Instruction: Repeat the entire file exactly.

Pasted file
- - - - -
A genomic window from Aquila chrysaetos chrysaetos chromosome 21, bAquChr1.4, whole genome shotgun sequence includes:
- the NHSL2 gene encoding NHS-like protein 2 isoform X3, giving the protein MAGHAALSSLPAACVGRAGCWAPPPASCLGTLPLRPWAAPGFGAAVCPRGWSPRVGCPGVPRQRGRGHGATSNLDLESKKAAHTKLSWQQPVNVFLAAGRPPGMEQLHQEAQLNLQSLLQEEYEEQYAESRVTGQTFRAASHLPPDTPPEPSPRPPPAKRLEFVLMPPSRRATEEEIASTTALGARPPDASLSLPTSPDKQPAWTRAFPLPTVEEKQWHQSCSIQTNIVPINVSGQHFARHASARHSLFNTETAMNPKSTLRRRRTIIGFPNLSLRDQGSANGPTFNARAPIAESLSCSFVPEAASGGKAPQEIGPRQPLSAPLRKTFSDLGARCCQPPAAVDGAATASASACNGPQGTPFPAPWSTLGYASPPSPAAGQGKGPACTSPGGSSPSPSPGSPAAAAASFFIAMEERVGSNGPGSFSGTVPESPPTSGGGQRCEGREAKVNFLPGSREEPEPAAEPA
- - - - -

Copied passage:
A genomic window from Aquila chrysaetos chrysaetos chromosome 21, bAquChr1.4, whole genome shotgun sequence includes:
- the NHSL2 gene encoding NHS-like protein 2 isoform X3, giving the protein MAGHAALSSLPAACVGRAGCWAPPPASCLGTLPLRPWAAPGFGAAVCPRGWSPRVGCPGVPRQRGRGHGATSNLDLESKKAAHTKLSWQQPVNVFLAAGRPPGMEQLHQEAQLNLQSLLQEEYEEQYAESRVTGQTFRAASHLPPDTPPEPSPRPPPAKRLEFVLMPPSRRATEEEIASTTALGARPPDASLSLPTSPDKQPAWTRAFPLPTVEEKQWHQSCSIQTNIVPINVSGQHFARHASARHSLFNTETAMNPKSTLRRRRTIIGFPNLSLRDQGSANGPTFNARAPIAESLSCSFVPEAASGGKAPQEIGPRQPLSAPLRKTFSDLGARCCQPPAAVDGAATASASACNGPQGTPFPAPWSTLGYASPPSPAAGQGKGPACTSPGGSSPSPSPGSPAAAAASFFIAMEERVGSNGPGSFSGTVPESPPTSGGGQRCEGREAKVNFLPGSREEPEPAAEPA